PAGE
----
Not that I had any jurisdiction over it, but in most cases, as an unrepentant clutter-bug myself, I would have given practically everything a second chance, and positively coveted some of the items. How could anyone even think of parting with that standard lamp with the beautifully carved stand, or that pair of plaques with the three dimensional Dutch (at least I think it was meant to be Dutch) scenes on them, or that long case clock with the sonorous chime (though I’d probably have stopped it chiming the quarter hours!). We (by which I mean the production company) had certain obligations. If our “experts” thought an item was potentially high value, we were obliged to tell the owners so they could choose to sell it on the open market, and if it contained either anything now deemed morally unacceptable (such as ivory) or potentially dangerous (such as lead) it would not feature on the programme. Our researchers also operated what they termed, though never, of course, to perspective participants, a tat filter. If anyone thought that rug with stains and holes in it, or that quilt the moths had made their own was going to get them on the telly, they had another think coming.

     Naturally, some items were “borderline”. I was surprised that the old TV cabinet passed the tat filter. Now there are some of these that can be converted into nice pieces of furniture, but this wasn’t one of them. It was just MDF with a pine veneer, and a great big hole where the TV had once been, and where no modern flat screen one would fit. Even the drawers were fake, and one of the knobs was missing. “It’s not even bonfire night soon,” said Nico (behind the scenes of course). My script leaned heavily on the era, waxing as lyrical as one could without seeming ridiculous about the seventies (the sound track almost, but not quite, meandered into hints of Slade and Bay City Rollers songs). I found it hard to read some of it with a straight face and, more importantly in a voiceover, without an ironic tone that screamed “You cannot be serious” (thanks, Mr McEnroe) without actually saying it. And this is coming from someone who has sung the praises of toilet cleaners and pizza flavoured cat food. They should have consulted Garfield and at least made it lasagne.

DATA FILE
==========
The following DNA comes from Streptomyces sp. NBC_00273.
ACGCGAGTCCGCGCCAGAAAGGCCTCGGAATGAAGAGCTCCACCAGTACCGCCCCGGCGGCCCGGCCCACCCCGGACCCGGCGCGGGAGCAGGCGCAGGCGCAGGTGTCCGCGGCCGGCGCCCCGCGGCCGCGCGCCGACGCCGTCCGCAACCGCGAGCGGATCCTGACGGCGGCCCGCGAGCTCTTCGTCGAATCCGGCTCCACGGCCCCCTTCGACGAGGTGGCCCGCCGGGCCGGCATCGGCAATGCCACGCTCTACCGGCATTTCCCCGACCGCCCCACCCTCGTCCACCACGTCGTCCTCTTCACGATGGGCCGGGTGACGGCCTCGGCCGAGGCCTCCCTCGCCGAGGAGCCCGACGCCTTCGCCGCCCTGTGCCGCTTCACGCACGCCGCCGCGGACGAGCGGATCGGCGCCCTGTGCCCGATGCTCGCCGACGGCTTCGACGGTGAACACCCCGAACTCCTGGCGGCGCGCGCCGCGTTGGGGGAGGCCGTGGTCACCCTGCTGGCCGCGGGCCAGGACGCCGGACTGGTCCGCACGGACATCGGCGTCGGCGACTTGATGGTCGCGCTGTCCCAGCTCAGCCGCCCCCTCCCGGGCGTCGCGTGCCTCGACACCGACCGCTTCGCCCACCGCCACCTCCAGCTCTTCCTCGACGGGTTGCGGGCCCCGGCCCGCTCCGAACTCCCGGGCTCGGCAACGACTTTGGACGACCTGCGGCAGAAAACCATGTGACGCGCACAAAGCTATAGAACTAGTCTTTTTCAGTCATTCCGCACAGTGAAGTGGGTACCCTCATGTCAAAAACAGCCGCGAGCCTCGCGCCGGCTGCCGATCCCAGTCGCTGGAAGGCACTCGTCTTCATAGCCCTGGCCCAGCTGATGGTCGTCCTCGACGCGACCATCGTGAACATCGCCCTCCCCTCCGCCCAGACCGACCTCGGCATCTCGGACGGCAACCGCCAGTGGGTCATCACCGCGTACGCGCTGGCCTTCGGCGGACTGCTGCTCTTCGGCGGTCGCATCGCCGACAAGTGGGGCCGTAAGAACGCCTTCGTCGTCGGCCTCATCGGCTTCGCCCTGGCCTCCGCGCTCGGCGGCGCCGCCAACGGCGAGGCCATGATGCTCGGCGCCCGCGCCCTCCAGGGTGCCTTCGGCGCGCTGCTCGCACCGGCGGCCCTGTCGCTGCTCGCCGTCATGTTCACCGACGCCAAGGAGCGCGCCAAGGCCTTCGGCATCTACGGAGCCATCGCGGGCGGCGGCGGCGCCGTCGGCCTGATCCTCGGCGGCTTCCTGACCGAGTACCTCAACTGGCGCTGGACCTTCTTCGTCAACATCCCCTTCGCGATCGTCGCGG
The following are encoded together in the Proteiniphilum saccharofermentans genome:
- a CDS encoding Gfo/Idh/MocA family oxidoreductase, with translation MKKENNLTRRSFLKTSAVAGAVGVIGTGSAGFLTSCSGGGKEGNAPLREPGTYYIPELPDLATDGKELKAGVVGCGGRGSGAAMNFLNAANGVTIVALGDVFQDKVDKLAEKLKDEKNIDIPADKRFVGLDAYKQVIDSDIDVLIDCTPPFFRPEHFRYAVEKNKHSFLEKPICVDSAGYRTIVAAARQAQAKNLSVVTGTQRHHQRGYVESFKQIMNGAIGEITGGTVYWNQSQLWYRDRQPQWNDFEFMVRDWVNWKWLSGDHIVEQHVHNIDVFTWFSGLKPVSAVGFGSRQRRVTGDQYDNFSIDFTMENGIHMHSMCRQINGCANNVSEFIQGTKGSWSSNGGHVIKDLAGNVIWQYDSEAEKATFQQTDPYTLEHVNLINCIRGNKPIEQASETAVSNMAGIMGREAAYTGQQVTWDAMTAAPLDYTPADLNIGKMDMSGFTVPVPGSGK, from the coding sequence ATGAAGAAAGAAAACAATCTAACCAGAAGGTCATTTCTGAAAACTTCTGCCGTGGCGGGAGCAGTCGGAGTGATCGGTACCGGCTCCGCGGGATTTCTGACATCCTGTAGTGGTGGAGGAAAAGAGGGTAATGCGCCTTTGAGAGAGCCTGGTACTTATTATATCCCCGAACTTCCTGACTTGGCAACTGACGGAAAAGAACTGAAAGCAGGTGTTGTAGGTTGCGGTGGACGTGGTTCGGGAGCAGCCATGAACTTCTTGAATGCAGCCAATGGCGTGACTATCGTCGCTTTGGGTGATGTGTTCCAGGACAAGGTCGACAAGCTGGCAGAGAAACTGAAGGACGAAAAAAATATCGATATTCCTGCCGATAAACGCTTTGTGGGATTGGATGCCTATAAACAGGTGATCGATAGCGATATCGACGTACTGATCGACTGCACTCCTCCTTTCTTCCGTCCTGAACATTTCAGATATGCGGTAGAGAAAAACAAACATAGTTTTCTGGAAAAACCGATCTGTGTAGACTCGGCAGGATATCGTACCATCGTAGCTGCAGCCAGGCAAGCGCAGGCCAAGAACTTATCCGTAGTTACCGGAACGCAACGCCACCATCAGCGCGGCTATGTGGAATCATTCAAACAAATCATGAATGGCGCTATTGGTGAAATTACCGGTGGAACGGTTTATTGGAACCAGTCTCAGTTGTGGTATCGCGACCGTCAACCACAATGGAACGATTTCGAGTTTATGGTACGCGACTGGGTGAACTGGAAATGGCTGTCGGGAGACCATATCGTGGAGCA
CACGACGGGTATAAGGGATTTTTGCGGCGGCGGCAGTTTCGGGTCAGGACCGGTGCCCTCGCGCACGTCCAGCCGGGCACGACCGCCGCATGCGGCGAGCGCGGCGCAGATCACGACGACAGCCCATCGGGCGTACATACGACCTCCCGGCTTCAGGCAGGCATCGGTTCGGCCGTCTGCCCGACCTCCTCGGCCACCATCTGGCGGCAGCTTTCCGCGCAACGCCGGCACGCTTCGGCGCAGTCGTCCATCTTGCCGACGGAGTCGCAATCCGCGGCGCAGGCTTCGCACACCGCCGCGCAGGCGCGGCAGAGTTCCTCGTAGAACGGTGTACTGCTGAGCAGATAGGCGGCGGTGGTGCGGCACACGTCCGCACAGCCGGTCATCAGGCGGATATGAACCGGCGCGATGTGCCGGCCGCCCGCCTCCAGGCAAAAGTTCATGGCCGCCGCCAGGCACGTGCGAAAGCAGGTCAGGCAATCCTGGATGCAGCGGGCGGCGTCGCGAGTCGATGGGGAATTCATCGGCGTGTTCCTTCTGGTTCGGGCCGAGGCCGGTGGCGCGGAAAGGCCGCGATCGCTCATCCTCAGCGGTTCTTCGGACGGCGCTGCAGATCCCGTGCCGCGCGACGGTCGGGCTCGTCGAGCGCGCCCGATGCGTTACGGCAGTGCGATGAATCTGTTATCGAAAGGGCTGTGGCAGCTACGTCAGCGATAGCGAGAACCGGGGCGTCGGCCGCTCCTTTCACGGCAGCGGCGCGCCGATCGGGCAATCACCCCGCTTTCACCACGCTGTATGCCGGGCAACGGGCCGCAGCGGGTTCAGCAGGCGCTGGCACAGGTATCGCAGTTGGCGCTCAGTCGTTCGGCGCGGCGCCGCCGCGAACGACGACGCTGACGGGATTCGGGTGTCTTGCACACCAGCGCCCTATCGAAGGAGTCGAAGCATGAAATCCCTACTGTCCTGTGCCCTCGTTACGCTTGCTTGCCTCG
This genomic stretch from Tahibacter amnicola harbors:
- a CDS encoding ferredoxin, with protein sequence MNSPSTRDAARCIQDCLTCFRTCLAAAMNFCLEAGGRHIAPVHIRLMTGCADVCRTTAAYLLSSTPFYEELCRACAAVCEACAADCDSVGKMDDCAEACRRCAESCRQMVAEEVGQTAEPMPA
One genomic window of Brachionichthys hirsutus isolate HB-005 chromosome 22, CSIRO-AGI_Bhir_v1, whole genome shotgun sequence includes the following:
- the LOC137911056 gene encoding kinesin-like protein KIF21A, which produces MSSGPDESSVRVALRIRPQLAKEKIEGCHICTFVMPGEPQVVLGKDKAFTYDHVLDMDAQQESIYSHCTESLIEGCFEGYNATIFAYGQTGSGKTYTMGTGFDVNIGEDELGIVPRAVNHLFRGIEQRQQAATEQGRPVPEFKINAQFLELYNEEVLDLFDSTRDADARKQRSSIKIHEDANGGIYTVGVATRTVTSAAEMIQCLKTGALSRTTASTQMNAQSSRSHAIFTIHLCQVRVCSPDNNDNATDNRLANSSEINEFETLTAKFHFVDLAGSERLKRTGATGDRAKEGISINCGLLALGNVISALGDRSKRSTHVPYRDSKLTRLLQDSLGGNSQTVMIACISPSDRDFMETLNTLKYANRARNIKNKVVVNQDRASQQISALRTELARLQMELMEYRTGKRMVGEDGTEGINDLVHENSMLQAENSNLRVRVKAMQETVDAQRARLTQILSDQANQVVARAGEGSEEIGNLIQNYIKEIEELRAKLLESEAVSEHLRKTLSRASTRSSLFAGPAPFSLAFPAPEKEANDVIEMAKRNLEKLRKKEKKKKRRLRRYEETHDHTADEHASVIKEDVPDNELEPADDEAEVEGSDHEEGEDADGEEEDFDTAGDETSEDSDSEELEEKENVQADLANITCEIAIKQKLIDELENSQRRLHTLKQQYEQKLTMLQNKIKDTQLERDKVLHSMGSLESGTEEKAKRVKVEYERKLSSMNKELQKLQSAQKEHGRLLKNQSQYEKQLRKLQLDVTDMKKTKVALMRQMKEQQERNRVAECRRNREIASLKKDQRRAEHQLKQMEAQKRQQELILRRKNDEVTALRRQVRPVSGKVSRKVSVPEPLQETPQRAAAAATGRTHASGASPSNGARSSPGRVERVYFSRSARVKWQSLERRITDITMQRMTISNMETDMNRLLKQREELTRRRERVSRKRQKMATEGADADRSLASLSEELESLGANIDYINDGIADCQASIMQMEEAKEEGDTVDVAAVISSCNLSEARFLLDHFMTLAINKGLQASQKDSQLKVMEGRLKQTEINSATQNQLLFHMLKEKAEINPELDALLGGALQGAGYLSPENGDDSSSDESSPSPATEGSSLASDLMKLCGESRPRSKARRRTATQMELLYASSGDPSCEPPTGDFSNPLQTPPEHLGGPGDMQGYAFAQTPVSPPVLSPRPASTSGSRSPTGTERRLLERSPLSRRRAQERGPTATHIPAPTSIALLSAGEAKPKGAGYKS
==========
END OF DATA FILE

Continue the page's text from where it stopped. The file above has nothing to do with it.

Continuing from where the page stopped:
Anyway, I thought, doing it on autopilot, I’m not even sure it’s strictly speaking accurate. They almost certainly did make these in the 70s, but I can remember then from the 80s, when I was little. Rhoda had one. Rhoda was our next door neighbour but one. Her own grandchildren were thousands of miles away, in Canada, and she’d taken quite a shine to me. At her insistence I didn’t call her Mrs Somerfield, and didn’t call her Auntie Rhoda, I called her just Rhoda. The truth is, I’d have liked to call her Grandma – there was a definite Grandma-shaped hole in my life, as one had died when I was only little, and the other before I was born. But I knew what she’d have had to say about that, and didn’t want to spoil things. 

     That was an era when TVs tended to go to extremes, and be either enormous or tiny. We had the latter, and Rhoda had the former. There was something rather indulgent about visiting Rhoda. The thing is about my parents, they weren’t the kind who made a big show of forbidding things, but biscuits and sweets just didn’t tend to be in the house that often, and there were shelves of children’s classics. Now I’m not knocking that. To this day, the likes of The Secret Garden and Tom’s Midnight Garden are among my favourite books – but I liked to supplement them with the Secret Seven and Midnight Feasts. And oh, how I loved watching Rhoda’s big fat television in its cabinet. I remembered once I had a cold (that was back in the days when you weren’t threatened with fines if you dared to keep your child off school if they weren’t at death’s door – or course unless the government ordained otherwise!) and as both my parents worked, Rhoda said she’d look after me. “But no point to paying to heat your house all day while you’re out. Bring her round to mine!” It really wasn’t strictly necessary to wrap me in a blanket, but I didn’t object. Despite having a sniffly nose and a sore throat, that day was the nearest, I thought, I could get to heaven (though I rather guiltily told myself that of course it couldn’t really be heaven without my parents). Rhoda fed me cough candy and tinned chicken soup (which I privately much preferred to Mum’s home made variety) and I curled up on her sofa – which, by the way, wasn’t horse-hair stuffed, but modern and comfortable, and we watched daytime TV on her big fat television. Though it was a miserable day, one of those that are nominally in early spring but feel more like winter or worse, there were bright daffodils and roses in the room – artificial ones. My parents wouldn’t give houseroom to artificial flowers, though when I could afford to pay for them in my own room, they didn’t make an issue of it.